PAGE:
Veterans

To The Fightin’ Fitz

We don’t write books or make movies about the men and women who drive ships any more. But maybe we should.

There’s nothing quite like it. There’s no peace like the peace you step into when you walk out onto the bridge wing to see a million stars, brighter than you’ve ever seen poking holes in the pitch black sky. And the only sound is the slow crash of the bow as it plunges through the rolling sea, casting off that eerie green glow. The smell of burnt coffee and the taste of Copenhagen seep into you as you wedge yourself in next to the empty captain’s chair to keep your eyes on the horizon for a while because you’ve got a thousand miles behind you and a thousand more to go on en route to places unknown, no course change for days.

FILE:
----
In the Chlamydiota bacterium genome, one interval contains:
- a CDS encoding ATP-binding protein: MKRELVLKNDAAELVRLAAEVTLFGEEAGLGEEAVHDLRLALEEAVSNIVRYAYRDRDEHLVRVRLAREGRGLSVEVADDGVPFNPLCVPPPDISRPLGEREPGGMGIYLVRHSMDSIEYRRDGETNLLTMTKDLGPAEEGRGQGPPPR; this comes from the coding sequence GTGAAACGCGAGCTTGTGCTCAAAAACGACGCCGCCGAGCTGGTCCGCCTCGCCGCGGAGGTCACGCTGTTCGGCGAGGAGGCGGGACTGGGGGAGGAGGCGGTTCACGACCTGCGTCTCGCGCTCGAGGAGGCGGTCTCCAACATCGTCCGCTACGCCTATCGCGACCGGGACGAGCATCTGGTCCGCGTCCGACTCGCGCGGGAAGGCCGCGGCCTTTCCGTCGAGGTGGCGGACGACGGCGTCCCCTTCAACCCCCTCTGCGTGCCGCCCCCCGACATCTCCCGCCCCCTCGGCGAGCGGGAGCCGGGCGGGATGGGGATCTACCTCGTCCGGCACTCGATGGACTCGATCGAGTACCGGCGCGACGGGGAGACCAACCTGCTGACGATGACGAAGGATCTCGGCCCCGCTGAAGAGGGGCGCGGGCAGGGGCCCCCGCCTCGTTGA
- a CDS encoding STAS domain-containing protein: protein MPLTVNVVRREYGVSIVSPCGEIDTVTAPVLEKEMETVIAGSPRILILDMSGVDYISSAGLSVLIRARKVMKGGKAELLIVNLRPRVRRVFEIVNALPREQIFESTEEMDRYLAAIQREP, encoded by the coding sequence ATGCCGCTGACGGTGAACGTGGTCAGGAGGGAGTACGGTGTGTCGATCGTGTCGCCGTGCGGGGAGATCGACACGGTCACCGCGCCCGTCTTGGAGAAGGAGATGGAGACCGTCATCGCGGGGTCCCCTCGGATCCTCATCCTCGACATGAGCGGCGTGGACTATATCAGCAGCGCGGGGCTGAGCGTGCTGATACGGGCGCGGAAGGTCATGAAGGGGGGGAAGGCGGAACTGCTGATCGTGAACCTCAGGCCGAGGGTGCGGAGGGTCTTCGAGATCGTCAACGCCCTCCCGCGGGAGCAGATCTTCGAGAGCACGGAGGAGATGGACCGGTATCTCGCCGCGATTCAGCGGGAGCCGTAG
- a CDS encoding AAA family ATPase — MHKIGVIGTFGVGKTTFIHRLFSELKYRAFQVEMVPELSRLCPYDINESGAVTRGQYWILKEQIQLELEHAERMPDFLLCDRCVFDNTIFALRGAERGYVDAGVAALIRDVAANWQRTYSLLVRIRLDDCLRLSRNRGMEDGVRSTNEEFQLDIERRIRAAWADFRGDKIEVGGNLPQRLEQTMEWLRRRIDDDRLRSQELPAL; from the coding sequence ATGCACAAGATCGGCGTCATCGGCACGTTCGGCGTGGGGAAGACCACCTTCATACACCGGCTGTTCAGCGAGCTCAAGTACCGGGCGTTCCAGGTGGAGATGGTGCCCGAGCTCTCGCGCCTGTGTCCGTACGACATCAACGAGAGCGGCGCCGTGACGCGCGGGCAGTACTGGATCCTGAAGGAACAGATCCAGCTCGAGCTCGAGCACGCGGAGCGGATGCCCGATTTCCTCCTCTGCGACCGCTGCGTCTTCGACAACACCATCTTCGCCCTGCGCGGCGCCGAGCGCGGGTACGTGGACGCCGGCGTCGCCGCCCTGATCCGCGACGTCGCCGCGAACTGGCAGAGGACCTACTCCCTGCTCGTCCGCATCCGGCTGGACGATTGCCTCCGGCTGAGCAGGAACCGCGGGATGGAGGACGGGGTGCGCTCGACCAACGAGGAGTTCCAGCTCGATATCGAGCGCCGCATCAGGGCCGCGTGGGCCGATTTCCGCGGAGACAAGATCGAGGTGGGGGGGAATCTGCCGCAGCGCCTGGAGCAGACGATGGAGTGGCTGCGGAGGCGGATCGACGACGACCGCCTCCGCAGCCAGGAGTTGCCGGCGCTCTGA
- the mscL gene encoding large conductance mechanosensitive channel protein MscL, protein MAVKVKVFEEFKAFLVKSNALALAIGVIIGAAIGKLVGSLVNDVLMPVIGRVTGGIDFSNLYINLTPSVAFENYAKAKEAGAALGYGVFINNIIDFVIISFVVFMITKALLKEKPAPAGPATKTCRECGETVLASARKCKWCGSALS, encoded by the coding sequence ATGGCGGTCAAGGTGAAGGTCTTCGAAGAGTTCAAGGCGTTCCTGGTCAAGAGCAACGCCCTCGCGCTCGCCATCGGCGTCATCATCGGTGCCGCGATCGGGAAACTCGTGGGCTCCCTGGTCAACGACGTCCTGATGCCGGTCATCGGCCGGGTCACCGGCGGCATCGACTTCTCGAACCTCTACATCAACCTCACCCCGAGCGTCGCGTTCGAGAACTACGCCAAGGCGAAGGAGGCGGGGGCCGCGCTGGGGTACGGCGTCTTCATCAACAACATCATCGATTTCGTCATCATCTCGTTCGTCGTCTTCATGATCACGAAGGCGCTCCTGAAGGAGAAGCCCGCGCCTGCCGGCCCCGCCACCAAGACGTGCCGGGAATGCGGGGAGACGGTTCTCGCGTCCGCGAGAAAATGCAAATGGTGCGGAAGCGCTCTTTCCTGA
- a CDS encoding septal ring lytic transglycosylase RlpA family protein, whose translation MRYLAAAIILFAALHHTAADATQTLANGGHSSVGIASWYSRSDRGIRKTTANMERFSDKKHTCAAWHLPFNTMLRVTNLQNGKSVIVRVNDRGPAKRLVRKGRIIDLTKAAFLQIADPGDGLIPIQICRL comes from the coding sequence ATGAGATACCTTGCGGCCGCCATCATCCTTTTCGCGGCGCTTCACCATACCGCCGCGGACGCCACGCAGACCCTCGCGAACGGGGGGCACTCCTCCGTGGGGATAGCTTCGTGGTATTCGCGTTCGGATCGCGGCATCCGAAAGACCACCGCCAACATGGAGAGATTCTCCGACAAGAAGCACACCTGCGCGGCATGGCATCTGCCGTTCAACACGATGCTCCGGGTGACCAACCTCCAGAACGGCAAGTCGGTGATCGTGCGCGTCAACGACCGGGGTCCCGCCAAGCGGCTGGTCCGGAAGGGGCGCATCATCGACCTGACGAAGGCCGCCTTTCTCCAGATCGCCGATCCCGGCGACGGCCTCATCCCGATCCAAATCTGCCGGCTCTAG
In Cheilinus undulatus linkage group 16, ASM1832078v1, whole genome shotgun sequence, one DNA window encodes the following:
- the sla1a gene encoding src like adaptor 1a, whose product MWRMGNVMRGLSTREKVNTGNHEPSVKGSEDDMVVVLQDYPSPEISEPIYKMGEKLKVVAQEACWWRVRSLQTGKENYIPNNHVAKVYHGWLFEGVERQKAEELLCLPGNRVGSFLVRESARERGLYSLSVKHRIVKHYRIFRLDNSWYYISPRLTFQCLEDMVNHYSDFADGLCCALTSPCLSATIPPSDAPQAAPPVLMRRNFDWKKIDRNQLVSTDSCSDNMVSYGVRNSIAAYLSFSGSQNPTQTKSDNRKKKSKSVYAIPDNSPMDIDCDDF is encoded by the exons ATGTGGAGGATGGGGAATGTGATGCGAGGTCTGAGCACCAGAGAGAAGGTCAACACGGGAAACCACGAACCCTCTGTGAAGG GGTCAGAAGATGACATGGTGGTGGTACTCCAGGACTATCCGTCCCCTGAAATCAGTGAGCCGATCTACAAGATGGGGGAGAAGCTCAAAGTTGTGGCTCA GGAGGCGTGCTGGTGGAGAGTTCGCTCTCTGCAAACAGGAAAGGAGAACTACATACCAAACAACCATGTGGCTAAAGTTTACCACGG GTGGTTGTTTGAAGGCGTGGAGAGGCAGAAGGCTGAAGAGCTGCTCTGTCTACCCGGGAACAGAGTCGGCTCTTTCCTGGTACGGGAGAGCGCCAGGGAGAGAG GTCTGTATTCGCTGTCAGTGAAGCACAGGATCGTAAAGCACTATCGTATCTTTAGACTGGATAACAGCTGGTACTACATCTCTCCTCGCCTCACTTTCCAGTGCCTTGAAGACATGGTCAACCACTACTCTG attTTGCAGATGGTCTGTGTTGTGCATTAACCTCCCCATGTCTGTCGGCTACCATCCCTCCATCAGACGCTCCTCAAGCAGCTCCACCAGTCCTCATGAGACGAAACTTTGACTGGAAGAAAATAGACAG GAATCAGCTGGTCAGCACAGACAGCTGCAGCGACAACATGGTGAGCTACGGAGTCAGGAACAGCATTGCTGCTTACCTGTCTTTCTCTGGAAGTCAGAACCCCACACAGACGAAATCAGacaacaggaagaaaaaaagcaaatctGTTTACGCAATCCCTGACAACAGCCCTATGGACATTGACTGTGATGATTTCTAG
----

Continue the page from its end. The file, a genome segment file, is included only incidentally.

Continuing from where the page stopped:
That’s the beauty when it’s slow. And quiet.

When it’s not, it’s frantic. It’s living geometry. It’s the constant math of your speed and your heading and how long you have until your next decision. Because when you’re moving that unforgiving monster, wrong decisions are expensive. You only get to make them once. You’ve got one eye on the channel, one eye on the traffic, one eye on the aircrafts landing on you and one eye on the bottom of wherever you are. Because if you don’t keep enough space between you and anything else or enough water under you, it’s all over for someone. You’re standing on 9,000 tons of steel and machinery plowing through the water with the force of a couple hundred tractor trailers. Mastering it is the height of man’s mastery over physics.

It’s a hell of a task.